56 - Luftwaffe Graveyard

Luftwaffe Graveyard

a diorama by Bjørn Jacobsen

The Diorama

 

First of all, this was a fine way to get rid of some of my old models. The choice was the trashcan or a diorama. I chose the diorama.

 

For once, building the diorama was very simple.

 

For the base, I used a base I had used before, so no extra was needed.

 

The scraped aircraft was already built, just some damages was needed, like removing the canopies, some dents here and a broken wing there – and all kind of broken parts and rubbish, which I found in my spare part box.

 

The only model I had to build was the bulldozer (which unfortunately was of Japanese origin, but who cares, a bulldozer is a bulldozer and besides it was the only one available in 1/48).

 

I also threw in a Jeep and some US soldiers looking for souvenirs in the wrecked aircraft.

 

Then it was just to put everything on the base, and I had one of the many post war Luftwaffe graveyards on my work bench!

 

When the WW2 ended in Europe, what

remained of the Luftwaffe in Germany were

mostly scattered wrecks and aircraft with

empty tanks, unable to take off for the

last flight.

 

When practically all air bases on German

soil had been taken by the allied troops,

a very large part of what was left of the

Luftwaffe had fled to Denmark and Norway.

Here they were more or less stranded due

to lack of fuel. Denmark was filled with

hundreds of Luftwaffe planes.

 

All types were here, trainers, fighters, night

fighters, attack planes, bombers and

transports.

Only the Me163 rocket plane was missing.

 

Almost all the jet bomber Ar 234 fled to

Norway

 

Not one single Luftwaffe plane survived

summer 1945 on Danish soil. In Norway,

the US took some of the innovative Ar 234.

The rest of the Luftwaffe planes were

destroyed.

 

The Germans had made some aircraft

which were far ahead of anything that the

Allies possessed. These German aircraft

were sorted out, placed on aircraft carriers

and shipped to the US and thoroughly

examined and flight tested.

 

The British simply flew them over to UK as

they weren't such a long way off.

 

In 1945, the raw material

situation in Europe was critical

 

Steel and aluminium in war equipment as

aircraft, tanks, ships, helmets, rifles, etc.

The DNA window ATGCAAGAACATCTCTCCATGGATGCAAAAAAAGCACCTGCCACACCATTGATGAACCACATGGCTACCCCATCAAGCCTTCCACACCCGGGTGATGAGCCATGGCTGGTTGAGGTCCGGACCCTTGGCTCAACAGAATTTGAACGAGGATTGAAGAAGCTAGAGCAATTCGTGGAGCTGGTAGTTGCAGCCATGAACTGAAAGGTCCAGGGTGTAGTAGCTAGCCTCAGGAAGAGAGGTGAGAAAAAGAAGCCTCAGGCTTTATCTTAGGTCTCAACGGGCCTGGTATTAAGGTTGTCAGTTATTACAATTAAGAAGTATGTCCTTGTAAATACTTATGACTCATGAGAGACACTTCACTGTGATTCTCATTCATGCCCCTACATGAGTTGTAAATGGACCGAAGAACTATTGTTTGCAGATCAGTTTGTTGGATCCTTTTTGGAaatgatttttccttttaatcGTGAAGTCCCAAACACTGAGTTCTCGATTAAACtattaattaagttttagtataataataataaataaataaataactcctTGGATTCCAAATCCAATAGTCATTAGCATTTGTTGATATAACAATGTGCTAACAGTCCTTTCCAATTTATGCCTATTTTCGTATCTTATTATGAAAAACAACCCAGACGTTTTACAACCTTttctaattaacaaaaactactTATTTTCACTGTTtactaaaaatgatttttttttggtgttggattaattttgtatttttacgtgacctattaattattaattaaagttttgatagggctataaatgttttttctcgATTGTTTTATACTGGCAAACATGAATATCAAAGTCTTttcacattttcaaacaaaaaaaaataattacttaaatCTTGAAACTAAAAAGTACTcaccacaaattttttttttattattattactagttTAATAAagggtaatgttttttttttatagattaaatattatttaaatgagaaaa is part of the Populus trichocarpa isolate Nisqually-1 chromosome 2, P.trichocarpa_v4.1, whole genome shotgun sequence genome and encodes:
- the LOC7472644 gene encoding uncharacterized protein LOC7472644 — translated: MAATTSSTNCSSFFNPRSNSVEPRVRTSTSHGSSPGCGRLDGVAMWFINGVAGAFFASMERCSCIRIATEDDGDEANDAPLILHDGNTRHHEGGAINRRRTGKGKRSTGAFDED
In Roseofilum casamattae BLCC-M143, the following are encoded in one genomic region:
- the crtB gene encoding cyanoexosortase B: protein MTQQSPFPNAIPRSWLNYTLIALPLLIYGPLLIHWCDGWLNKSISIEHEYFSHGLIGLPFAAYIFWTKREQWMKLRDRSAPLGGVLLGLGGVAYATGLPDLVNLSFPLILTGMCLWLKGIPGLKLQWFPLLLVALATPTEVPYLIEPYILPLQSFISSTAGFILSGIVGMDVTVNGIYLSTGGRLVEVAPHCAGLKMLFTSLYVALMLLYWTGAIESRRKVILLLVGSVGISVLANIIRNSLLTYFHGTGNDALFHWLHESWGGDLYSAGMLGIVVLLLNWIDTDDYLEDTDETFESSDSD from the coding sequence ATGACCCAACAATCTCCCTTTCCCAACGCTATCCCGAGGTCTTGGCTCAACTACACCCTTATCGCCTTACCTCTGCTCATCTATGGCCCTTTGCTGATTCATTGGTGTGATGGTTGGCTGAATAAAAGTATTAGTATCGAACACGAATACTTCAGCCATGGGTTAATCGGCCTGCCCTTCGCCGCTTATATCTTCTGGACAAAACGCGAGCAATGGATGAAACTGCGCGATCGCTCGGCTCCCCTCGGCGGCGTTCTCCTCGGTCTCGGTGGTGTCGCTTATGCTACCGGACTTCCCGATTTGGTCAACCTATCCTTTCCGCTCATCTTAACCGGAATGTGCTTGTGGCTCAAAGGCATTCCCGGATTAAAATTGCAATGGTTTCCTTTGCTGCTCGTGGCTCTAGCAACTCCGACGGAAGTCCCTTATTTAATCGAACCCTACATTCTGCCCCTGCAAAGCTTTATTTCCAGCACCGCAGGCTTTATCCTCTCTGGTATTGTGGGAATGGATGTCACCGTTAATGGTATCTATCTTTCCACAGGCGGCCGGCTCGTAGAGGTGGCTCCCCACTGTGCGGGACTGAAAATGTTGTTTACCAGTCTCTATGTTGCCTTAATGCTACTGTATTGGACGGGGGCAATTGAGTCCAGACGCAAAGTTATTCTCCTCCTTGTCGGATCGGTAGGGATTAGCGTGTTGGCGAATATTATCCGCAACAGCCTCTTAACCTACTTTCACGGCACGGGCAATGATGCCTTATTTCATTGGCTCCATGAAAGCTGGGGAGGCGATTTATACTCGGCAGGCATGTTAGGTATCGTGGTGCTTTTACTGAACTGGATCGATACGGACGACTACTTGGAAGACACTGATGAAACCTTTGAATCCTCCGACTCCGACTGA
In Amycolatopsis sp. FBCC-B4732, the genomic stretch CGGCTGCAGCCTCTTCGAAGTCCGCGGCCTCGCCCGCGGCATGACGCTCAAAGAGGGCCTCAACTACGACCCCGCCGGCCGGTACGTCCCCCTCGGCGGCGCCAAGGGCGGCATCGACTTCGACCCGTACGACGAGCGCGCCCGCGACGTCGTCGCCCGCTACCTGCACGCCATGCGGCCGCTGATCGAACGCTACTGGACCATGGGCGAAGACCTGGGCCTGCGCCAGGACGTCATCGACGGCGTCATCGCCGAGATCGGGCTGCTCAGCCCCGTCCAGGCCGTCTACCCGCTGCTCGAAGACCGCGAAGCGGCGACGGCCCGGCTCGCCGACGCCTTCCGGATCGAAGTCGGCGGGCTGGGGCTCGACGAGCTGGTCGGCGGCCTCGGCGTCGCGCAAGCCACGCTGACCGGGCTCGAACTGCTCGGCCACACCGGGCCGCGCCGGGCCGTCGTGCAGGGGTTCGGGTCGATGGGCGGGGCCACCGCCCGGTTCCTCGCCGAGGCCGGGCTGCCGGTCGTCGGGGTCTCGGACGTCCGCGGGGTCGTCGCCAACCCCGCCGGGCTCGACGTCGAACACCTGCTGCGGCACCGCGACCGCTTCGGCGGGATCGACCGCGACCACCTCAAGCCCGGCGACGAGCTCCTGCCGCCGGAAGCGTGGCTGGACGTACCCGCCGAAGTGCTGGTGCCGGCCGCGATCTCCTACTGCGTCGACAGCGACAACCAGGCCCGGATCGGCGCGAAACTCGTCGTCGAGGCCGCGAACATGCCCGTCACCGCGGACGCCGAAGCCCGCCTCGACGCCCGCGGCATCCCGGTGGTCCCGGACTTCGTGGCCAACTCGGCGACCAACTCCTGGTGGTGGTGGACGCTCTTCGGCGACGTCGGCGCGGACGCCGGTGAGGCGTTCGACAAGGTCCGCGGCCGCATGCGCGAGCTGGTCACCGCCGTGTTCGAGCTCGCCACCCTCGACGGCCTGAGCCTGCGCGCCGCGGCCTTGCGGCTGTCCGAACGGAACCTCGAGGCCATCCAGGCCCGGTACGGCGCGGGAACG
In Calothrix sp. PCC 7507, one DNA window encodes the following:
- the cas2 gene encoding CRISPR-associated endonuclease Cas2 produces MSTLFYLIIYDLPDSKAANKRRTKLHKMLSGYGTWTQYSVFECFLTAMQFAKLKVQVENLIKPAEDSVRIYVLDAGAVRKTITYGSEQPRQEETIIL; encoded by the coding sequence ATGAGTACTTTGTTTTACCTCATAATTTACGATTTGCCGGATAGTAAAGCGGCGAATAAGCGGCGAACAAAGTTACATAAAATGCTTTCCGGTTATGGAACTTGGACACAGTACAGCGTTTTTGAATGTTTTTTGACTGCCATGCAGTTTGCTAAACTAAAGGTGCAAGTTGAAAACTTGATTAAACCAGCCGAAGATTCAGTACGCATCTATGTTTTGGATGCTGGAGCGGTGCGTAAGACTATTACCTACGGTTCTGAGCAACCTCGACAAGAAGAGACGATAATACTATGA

were valuable source for production of

peaceful products as tractors

and kitchen appliances.

 

The German aircraft were bulldozed in

large piles, crushed by tanks, melted and

turned into pots and pans or just buried in

the ground.

 

At that time, nobody

wanted to see these aircraft in the air again – ever!

 

But, wrecking of aircraft was not only done

to German planes.

 

US and UK had produced 170.000 aircraft

in 1944/45.

 

Almost all of these were now obsolete, and

most of them were scraped.

 

For example almost all the US B-26

Marauders in Europe were simple

destroyed in place rather than bother to

bring them home.

 

The last 200 or so Typhoon fighters

delivered by Hawker never even flew.

They came off the assembly line fully

combat ready, were towed across the

field and scrapped.

 

The British was so eager to destroy the

war machines that they totally obliterated

some of their aircraft models - not a single

sample survived (example: Westland

Whirlwind).

 

The US did very similar things at home.

Hundreds of P-40 and P-39s stacked like

cord wood waiting to be cut up.

The US destroyed virtually all their P-47s

and P-38 and thousands of bombers were

flown to US desert waiting to be destroyed.

 

Only a very few propell driven fighters

(Spitfires and Mustang) was kept for some

time after the war.

 

But soon, a whole new type of

war-planes took to the sky:

The Jets.

 

And then the race was on again

The diorama is 70 x 55 cm (27 x 21 in). The background is a painted cardboard

I hope you enjoyed this website!

 

Thank you for visiting!

Please do not hesitate to contact me if you have questions or comments

(bjorn@dioramas-and-models.com)

Bjørn Jacobsen

November 2016